Stop Making Excuses…

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I came across this gem on Instagram a couple of days ago. I like it because it brings humor to a very serious issue. I find all too often  women, much more than men, make excuses for the way their significant other acts. And this very issue is at the heart of an abusive relationship. Bottom line is that nobody, man or woman, should ever verbally, coercively, sexually, emotionally or physically abuse you. There is NO excuse for people who are abusive. These are some of the excuses I made for my ex boyfriend:

  • “He’s really tired, I should have had dinner ready on time.”
  • “He just had a serious concussion, he’s still recovering.”
  • “He just got fired from his job, it’s only natural for him to take it out on me.”
  • “He’s working way harder than I am, I shouldn’t have brought up that issue that was bothering me.”
  • “It’s selfish of me to go out with my friends when he can’t because he’s so busy.”

 

These are only a few examples of the excuses I made for my ex. I made these kind of excuses every day. What are some of the excuses you previously made for you ex? If you are currently in an abusive relationship, are you able to recognize the excuses you are making for your partner and what are they?

Happy Tuesday

~DIVA~

xo Hope ox

Day #3: Learn to Recognize the Signs of Verbal Abuse

 

Name-calling: Any negative form of name-calling is unacceptable. If you feel that it is a put down, then it most likely is. There are names that are obvious and, without question abusive. Then there are the covert, veiled attempts to put a spouse down that are harder to identify. Verbal abusers love to use constructive criticism to beat a spouse down. If your spouse is constantly criticizing you, “for your own good,” be careful. This is the most underhanded form of verbal abuse.

Shaming with words or jokes: Critical, sarcastic, mocking words meant to put you down either alone or in front of other people. Sometimes verbal abuse is disguised as jokes. Although his comments may masquerade as humor, they cut the partner to the quick. The verbal jabs may be delivered crassly or with great skill, but they all have the same effect of diminishing the partner and throwing her off balance. Verbal jabs may be overt (through angry outbursts and name- calling) or covert (involving very subtle comments, even something that approaches brainwashing). Overt verbal abuse is usually blaming and accusatory, and consequently confusing to the partner. Covert verbal abuse, which is hidden aggression, is even more confusing to the partner. Its aim is to control her without her knowing.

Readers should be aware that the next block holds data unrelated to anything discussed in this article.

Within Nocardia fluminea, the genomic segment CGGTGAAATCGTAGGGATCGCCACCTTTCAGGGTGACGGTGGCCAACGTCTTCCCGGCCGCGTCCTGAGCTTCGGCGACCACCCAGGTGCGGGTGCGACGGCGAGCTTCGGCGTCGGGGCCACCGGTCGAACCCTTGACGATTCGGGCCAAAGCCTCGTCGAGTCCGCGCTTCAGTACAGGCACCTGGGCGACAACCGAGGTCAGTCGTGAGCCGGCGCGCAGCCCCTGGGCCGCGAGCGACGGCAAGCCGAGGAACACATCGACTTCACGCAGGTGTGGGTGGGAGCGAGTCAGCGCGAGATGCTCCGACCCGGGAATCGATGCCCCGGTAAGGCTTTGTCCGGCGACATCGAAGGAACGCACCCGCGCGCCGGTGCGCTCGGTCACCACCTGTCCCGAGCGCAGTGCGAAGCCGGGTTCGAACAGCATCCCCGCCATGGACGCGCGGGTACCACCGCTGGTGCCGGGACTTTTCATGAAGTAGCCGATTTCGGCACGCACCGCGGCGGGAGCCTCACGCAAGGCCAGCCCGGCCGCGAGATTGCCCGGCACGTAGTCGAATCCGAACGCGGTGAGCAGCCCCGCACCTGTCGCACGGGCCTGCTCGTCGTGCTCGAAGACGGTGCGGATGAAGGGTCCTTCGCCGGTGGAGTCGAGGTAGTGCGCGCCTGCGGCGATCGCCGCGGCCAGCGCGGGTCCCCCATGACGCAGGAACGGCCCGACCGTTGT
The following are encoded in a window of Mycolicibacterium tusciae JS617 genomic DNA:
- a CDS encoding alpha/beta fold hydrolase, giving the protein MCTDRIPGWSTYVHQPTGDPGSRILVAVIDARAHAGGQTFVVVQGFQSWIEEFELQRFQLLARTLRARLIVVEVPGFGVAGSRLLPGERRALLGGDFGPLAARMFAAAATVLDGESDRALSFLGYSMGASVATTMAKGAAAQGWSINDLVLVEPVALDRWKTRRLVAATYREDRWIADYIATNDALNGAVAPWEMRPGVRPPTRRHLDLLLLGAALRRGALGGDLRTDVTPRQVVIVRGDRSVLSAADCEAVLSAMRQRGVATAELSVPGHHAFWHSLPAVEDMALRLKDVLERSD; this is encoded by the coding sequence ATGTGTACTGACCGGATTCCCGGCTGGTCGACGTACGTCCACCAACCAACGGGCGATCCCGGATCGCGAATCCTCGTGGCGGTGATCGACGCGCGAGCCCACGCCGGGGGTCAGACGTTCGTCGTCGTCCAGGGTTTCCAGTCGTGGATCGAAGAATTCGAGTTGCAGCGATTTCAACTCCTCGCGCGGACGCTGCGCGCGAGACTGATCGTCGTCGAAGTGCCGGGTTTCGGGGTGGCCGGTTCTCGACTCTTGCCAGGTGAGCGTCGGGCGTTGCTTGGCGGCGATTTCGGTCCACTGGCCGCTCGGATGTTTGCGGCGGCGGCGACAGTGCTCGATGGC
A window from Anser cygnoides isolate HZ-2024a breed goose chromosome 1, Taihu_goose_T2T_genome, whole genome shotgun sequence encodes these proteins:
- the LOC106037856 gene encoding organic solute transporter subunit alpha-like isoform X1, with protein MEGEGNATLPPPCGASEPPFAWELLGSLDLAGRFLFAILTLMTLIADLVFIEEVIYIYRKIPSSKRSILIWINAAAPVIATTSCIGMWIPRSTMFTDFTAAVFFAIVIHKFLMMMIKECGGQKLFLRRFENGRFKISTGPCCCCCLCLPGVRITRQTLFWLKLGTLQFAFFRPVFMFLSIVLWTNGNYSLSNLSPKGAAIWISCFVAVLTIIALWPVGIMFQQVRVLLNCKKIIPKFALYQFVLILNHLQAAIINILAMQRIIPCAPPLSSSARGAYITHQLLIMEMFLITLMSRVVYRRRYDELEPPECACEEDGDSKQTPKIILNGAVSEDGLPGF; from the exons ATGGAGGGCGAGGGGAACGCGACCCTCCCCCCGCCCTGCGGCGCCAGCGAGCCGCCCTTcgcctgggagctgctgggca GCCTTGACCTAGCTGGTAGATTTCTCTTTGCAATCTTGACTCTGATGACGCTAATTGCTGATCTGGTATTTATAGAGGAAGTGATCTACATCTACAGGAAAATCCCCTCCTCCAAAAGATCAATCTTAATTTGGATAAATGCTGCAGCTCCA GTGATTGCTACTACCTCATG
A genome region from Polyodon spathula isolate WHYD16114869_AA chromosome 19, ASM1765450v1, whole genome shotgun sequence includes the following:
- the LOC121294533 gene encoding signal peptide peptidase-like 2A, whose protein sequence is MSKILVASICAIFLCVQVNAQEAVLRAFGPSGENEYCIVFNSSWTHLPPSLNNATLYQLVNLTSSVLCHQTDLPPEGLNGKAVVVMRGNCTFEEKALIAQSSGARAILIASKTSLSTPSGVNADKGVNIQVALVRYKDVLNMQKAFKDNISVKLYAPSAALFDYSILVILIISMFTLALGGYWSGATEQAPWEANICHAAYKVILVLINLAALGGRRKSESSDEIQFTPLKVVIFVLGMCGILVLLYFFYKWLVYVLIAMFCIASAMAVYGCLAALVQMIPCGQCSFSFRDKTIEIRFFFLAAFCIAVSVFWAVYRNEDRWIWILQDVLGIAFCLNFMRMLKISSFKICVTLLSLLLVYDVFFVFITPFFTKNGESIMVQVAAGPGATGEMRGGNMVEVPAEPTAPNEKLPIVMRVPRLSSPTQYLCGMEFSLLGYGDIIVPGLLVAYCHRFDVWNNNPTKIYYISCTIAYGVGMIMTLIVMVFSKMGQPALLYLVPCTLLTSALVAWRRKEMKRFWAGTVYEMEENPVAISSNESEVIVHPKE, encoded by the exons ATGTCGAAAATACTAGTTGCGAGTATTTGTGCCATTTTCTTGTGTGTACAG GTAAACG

Fits of rage: Hostile tone, volume or intensity of deliver may appear as shouting, yelling or screaming or alternately, talking quietly yet intensely, so as to instill fear. Typically this form of verbal abuse causes the victim to acquiesce for fear of self-harm, particularly scaring the person that matters might escalate to include physical abuse. The victim consciously treads very carefully because they are aware that they are living with someone who goes verbally ballistic for very little cause.

Intimidation and Threats:  Threats are meant to scare or intimidate a person into submission. Threats can be of bodily harm to a person or other family, friends or pets of the person. Threats can also include divulging secrets or making outright lies about a person such to either embarrass or cause to look bad in the eyes of others. Threats can also be to property as in telling a person they will destroy something and threats can be financial, thus seeking to hold a person hostage by intimating economic hardship. Even the legal system can be used against another and thus threats include telling another person they will unjustly use the legal system to gain an unfair advantage. No threat should be taken likely, even if your spouse tells you they are only joking, especially if it causes you to change behaviors or to feel on guard in the relationship.

Blame: Accusing and blaming is another form of abuse. A verbal abuser will accuse his partner of some wrongdoing or some breach of the basic agreement of the relationship. This has the effect of diverting the conversation and putting the other partner on the defensive.

Dismissal and Trivializing: This occurs when a partner refuses to discuss issues that affect the other person and avoid discussion of any topic where they might have to take responsibility for their actions or words. Trivializing can also be a form of verbal abuse. It is an attempt to take something that is said or done and make it insignificant. When this is done in a frank and sincere manner, it can be difficult to detect. Often the partner becomes confused and believes she hasn’t effectively explained how important certain things are to her.

Manipulation: Verbal abuse can be manipulative and controlling and involves the persistent and intense use of threatening words to induce someone into do something, or act in a way, that is uncomfortable to them. Even disparaging comments may be voiced in an extremely sincere and concerned way but the goal is to control and manipulate.